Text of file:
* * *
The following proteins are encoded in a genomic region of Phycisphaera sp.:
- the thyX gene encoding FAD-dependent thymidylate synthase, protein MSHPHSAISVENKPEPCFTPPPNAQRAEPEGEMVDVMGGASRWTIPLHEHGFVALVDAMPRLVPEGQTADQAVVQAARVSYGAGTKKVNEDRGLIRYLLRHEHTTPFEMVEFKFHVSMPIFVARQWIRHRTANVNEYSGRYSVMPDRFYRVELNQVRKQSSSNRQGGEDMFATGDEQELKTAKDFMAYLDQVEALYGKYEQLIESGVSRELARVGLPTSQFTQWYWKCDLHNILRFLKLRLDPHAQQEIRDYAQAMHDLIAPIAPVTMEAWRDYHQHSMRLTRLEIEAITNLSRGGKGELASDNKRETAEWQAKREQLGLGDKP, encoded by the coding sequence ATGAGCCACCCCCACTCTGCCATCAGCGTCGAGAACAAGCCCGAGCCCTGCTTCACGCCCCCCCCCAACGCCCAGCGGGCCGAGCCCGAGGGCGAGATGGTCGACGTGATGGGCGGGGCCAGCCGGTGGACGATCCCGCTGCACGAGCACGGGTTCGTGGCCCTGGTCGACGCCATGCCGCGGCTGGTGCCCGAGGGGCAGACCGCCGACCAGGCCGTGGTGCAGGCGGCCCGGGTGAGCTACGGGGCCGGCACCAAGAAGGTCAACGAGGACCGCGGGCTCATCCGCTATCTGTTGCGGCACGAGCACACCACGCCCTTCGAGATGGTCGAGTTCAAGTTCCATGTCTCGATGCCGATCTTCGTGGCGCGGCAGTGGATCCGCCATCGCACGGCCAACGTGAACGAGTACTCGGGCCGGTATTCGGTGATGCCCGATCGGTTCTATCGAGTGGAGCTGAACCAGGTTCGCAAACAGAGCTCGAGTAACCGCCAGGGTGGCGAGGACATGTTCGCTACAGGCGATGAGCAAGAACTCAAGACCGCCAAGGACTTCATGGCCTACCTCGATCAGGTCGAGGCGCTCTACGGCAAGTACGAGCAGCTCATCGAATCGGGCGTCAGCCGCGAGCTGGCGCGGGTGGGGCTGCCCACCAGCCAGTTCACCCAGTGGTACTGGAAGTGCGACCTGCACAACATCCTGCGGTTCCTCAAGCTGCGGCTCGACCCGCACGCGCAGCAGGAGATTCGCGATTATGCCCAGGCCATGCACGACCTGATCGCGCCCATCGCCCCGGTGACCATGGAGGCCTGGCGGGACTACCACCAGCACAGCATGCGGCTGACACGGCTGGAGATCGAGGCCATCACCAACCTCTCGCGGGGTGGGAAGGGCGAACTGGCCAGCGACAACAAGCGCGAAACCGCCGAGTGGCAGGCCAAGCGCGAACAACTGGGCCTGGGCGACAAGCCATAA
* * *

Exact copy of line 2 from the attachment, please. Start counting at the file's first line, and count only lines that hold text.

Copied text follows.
- the thyX gene encoding FAD-dependent thymidylate synthase, protein MSHPHSAISVENKPEPCFTPPPNAQRAEPEGEMVDVMGGASRWTIPLHEHGFVALVDAMPRLVPEGQTADQAVVQAARVSYGAGTKKVNEDRGLIRYLLRHEHTTPFEMVEFKFHVSMPIFVARQWIRHRTANVNEYSGRYSVMPDRFYRVELNQVRKQSSSNRQGGEDMFATGDEQELKTAKDFMAYLDQVEALYGKYEQLIESGVSRELARVGLPTSQFTQWYWKCDLHNILRFLKLRLDPHAQQEIRDYAQAMHDLIAPIAPVTMEAWRDYHQHSMRLTRLEIEAITNLSRGGKGELASDNKRETAEWQAKREQLGLGDKP, encoded by the coding sequence ATGAGCCACCCCCACTCTGCCATCAGCGTCGAGAACAAGCCCGAGCCCTGCTTCACGCCCCCCCCCAACGCCCAGCGGGCCGAGCCCGAGGGCGAGATGGTCGACGTGATGGGCGGGGCCAGCCGGTGGACGATCCCGCTGCACGAGCACGGGTTCGTGGCCCTGGTCGACGCCATGCCGCGGCTGGTGCCCGAGGGGCAGACCGCCGACCAGGCCGTGGTGCAGGCGGCCCGGGTGAGCTACGGGGCCGGCACCAAGAAGGTCAACGAGGACCGCGGGCTCATCCGCTATCTGTTGCGGCACGAGCACACCACGCCCTTCGAGATGGTCGAGTTCAAGTTCCATGTCTCGATGCCGATCTTCGTGGCGCGGCAGTGGATCCGCCATCGCACGGCCAACGTGAACGAGTACTCGGGCCGGTATTCGGTGATGCCCGATCGGTTCTATCGAGTGGAGCTGAACCAGGTTCGCAAACAGAGCTCGAGTAACCGCCAGGGTGGCGAGGACATGTTCGCTACAGGCGATGAGCAAGAACTCAAGACCGCCAAGGACTTCATGGCCTACCTCGATCAGGTCGAGGCGCTCTACGGCAAGTACGAGCAGCTCATCGAATCGGGCGTCAGCCGCGAGCTGGCGCGGGTGGGGCTGCCCACCAGCCAGTTCACCCAGTGGTACTGGAAGTGCGACCTGCACAACATCCTGCGGTTCCTCAAGCTGCGGCTCGACCCGCACGCGCAGCAGGAGATTCGCGATTATGCCCAGGCCATGCACGACCTGATCGCGCCCATCGCCCCGGTGACCATGGAGGCCTGGCGGGACTACCACCAGCACAGCATGCGGCTGACACGGCTGGAGATCGAGGCCATCACCAACCTCTCGCGGGGTGGGAAGGGCGAACTGGCCAGCGACAACAAGCGCGAAACCGCCGAGTGGCAGGCCAAGCGCGAACAACTGGGCCTGGGCGACAAGCCATAA